Yeah. Very similar. So how much? So first of all, how should employers develop and invest in their people? Well, number one said budget, and you just said 5% of salary costs. Great. So it doesn’t need to be 5%. But pick a number, allocate that as a budget line, item number one, limit number two, who is accountable for that? All right, people and culture manager or it’s the managing director, or I don’t know how someone has to be accountable for that. And then they’ve got a budget, and we’ve got someone who’s accountable. And then the third part is where is everybody at in their growth curve. So Bob, maybe at a different learning and development requirement level than Jenny, or whoever it is. And so each person has an has a next step in their career that that person who is accountable for the, for the budget pool, knows and is working alongside them, and ideally, interacting with their manager as well. And that’s how they’re allocating the budget through internal or external learning and development curriculum.
Kevin Lawrence 44:30
And don’t forget yourself. Even the CEO and the senior leaders, they also the I actually think they need it as much as or more. And if you might, in theory, if you had a 5% budget for training and development 5% of salaries as a benchmark based on that’s based on airplanes and boats, it’s not based on people that haven’t done the math and companies so you know, there’ll be a better source for that. But it might be that there’s 2% that goes to the front line or 3% or 4%. And on your executives, actually, this, this, I’m talking myself out of a bribe, because salaries go up as you get closer to the CEO. So the 5% would allow more dollars for the executives, because it’s 5% of a bigger number. So I’m just I was thought it might be more percentage allocation, but the allocation might not be. But that’s those CEOs and executives needed. And we often when we start working with companies, to get them onto a path of greater newness, or back on the path of greatness is that the executives are antsy or under educated or underdeveloped themselves.
Brad Giles 45:32
And that really leads into the next question number 10. Should there be a formal leadership development program? Should you use mentors?
Kevin Lawrence 45:42
Well, let’s split that up, then there’s a built in program, the answer is, yeah. Now do you run it internally? Or do you outsource? It is one thing at a certain scale, lots of companies build their own universities. But most of the times until you get into the many hundreds of employees, many hundreds, you’re better off outsourcing and having someone else do it, but you don’t have enough the critical mass running leadership education programs that we do, we do a program that we have provided an open source solution to many of our clients. But that’s a lot of work. Now, for every hour in the room, you got 10 hours of prep, at least. Yes. And that assumes you already know the content. So yeah, so should you do it? Absolutely. Um, but you know, at a certain size, you might internalize it. And in my view as mentors, yeah, mentors are magic. Just magical. There are people who can provide guidance, they have the been there done that, right, and guidance and wisdom, we encourage our executives to get mentors all the time. Same with the CEOs not that we work with. So the answers are Yes. And yes, it’s just a matter of how brandable you are,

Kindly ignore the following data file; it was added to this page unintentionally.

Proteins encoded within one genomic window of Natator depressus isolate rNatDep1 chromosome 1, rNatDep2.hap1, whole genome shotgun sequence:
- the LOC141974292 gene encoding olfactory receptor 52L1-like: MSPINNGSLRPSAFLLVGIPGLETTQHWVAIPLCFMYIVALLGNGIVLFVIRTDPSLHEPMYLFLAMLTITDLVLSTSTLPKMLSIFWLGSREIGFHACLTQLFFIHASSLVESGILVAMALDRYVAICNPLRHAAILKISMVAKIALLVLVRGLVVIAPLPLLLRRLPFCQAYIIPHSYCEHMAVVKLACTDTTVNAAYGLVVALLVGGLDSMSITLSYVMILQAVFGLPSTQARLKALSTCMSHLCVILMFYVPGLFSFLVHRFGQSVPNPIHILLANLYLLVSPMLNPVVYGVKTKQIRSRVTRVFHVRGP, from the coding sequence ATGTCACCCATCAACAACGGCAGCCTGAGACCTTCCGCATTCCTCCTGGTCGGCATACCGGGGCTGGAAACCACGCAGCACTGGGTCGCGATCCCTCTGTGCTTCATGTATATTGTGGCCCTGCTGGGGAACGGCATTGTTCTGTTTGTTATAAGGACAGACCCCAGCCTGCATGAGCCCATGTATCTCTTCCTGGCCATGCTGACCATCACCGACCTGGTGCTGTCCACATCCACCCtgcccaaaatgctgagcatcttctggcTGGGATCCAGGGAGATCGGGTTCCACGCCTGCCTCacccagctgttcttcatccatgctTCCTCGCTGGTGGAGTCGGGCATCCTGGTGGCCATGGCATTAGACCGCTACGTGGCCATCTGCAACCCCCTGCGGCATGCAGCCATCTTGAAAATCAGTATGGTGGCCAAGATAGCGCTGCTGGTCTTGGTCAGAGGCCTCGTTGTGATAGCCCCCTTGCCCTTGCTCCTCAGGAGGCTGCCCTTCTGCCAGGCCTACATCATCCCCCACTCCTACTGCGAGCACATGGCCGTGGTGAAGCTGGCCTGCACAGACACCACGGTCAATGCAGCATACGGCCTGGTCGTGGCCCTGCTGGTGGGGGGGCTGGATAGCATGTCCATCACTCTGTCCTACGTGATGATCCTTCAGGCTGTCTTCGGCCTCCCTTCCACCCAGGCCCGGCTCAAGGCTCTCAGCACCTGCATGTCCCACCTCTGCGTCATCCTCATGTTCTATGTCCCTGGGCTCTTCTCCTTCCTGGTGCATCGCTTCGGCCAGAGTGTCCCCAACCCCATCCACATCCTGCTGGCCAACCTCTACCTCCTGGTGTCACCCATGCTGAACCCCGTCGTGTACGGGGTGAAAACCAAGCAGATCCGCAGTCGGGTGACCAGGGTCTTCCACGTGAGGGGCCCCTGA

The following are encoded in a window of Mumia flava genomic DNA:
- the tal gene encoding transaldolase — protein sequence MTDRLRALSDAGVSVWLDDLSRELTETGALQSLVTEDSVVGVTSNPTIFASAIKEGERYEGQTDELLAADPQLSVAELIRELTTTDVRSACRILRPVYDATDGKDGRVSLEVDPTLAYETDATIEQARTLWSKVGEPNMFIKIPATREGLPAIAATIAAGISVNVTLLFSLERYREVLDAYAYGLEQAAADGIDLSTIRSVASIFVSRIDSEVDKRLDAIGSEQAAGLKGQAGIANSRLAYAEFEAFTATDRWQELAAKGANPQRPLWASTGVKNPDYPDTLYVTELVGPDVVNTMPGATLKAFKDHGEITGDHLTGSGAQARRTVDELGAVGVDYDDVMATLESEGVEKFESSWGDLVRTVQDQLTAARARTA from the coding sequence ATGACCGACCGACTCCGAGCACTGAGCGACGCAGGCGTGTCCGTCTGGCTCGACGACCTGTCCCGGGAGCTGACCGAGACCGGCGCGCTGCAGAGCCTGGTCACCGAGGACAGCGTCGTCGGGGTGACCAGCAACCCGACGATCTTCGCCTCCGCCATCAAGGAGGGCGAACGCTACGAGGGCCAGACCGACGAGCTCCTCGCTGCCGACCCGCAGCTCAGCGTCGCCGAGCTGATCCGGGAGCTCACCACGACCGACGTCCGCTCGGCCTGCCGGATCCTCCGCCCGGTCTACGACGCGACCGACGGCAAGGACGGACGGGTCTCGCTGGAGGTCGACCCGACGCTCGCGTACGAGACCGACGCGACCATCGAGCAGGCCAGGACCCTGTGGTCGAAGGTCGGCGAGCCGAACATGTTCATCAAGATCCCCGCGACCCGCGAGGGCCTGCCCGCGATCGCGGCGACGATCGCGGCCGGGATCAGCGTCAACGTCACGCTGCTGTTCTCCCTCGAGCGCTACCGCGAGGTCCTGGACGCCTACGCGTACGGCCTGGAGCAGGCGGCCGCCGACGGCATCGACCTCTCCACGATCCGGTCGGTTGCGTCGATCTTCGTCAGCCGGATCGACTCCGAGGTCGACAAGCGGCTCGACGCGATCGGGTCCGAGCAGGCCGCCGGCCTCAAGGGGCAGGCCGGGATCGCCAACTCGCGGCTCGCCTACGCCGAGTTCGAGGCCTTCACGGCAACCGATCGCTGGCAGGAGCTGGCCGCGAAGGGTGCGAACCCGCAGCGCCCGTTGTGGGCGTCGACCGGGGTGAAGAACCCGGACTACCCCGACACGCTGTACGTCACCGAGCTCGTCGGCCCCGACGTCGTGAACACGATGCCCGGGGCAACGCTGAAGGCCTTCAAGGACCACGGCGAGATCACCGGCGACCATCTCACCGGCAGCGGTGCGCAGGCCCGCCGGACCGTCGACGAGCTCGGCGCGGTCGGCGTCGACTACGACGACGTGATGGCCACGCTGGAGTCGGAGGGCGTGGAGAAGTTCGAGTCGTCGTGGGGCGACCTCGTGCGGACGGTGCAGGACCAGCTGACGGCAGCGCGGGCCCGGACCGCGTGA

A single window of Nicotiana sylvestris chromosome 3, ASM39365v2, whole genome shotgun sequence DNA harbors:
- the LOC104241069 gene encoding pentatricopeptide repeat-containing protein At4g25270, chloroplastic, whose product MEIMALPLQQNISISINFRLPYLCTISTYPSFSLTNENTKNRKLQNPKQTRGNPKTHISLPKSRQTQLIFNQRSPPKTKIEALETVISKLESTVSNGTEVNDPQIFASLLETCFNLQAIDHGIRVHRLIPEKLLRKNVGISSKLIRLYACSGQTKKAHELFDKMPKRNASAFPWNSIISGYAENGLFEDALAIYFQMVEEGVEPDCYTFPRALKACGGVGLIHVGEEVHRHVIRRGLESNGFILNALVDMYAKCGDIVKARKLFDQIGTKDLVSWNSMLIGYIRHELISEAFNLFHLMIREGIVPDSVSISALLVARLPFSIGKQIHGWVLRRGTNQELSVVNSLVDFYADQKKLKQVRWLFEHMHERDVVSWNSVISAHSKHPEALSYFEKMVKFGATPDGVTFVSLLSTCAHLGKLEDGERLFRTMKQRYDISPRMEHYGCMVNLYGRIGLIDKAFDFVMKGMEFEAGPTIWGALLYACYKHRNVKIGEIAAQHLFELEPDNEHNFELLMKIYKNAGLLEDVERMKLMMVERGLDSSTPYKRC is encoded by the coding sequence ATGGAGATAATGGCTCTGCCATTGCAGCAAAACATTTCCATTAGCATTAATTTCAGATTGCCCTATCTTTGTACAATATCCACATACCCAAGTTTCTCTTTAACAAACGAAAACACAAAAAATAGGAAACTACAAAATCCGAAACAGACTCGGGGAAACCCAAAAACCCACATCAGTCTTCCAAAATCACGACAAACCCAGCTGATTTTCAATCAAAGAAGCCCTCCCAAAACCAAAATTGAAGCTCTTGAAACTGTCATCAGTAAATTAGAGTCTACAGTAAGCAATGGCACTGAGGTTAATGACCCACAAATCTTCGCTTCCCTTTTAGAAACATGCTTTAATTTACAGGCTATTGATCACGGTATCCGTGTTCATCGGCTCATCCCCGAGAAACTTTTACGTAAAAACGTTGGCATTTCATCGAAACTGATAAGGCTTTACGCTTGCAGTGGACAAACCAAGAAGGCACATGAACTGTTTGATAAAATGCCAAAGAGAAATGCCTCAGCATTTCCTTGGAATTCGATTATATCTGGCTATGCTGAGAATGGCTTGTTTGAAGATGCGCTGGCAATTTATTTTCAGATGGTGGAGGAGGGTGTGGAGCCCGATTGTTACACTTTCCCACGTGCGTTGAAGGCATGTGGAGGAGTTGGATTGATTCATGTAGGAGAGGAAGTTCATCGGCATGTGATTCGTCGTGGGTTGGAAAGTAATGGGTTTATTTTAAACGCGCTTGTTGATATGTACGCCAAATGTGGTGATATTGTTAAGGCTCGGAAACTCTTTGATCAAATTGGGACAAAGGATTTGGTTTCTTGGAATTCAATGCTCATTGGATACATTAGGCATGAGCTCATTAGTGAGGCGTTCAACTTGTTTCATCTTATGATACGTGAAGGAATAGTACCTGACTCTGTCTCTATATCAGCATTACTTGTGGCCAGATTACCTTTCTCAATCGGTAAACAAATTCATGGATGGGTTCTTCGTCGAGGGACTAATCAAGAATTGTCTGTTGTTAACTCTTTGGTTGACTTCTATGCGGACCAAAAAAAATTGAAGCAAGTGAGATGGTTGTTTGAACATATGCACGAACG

Brad Giles 46:59
the only thing I would add to that is in terms of leadership development program, a couple of episodes ago, we spoke about spiraling up where we want everybody in the organization to be spiraling up where they’re getting every month, every quarter, every year, they’re becoming a better version of themselves, for the reason that they can stay ahead of the growth of the business, they can. They you know, as the advisor, Coach, you and I need to stay ahead of the CEO and the business, the CEO needs to stay ahead of the business and the managers or the executives need to stay ahead of the growth of the business broadly as well. So we all need to be continuing to learn as much as we can through that journey. So look, absolutely. Alright, let’s go on to number 11. The cost of replacing an employee can range from one to two or even more times the salary as we spoke about earlier, when you work with a company plagued by her high turnover, how do you go about diagnosing the problem?
Kevin Lawrence 48:04
We know worst of all this the stats we’ve heard like 14 times salary for a wrong person and that’s more for a miss hire someone who hasn’t worked out and done damage which we have seen. But yes, I losing good people. I mean, I if you want to watch me get mad, and I’m pretty fiery to start with. But when we lose a players and the companies we work with, I get angry, and I want answers. And I’m just the coach. They’re not my companies. But I’m although I feel like they’re losing a player as a massive sin and a massive mistake. So you know, it’s a big thing. So, for me more plagued by a high turnover, first of all, because we do quarterly surveys, and we often reach down a couple layers, to test engagement, a couple simple questions to understand what’s going on. It gives us a sense of it. So we already kind of have a clue. Or we can see the trends of what people aren’t happy about, especially when we split them by division. So we get a lot of data on this on an ongoing basis. But the biggest thing is always data. And there’s the data is on two different things. The a players we lost, why do we lose them? Again, it might be through the engagement surveys or exit interviews. We’re a big fan of exit interviews. And sometimes we even do them ourselves for clients when if the HR we don’t think can get the truth. So and then secondly, if they’re losing a bunch of people that aren’t a players, then we either go back into the hiring or the onboarding process I’m excited about new book comes out because of will give it’ll give us more of a benchmark to look at for what to compare their systems to. But we you know, if you’re losing a lot of people that aren’t a player’s which is generally good for a business, but if there’s too many that means there’s a hiring problem, generally a hiring problem. But if the onboarding is broken, broken, you may have people who could be high performers who are not looking like it because the they’re on board. system didn’t serve them.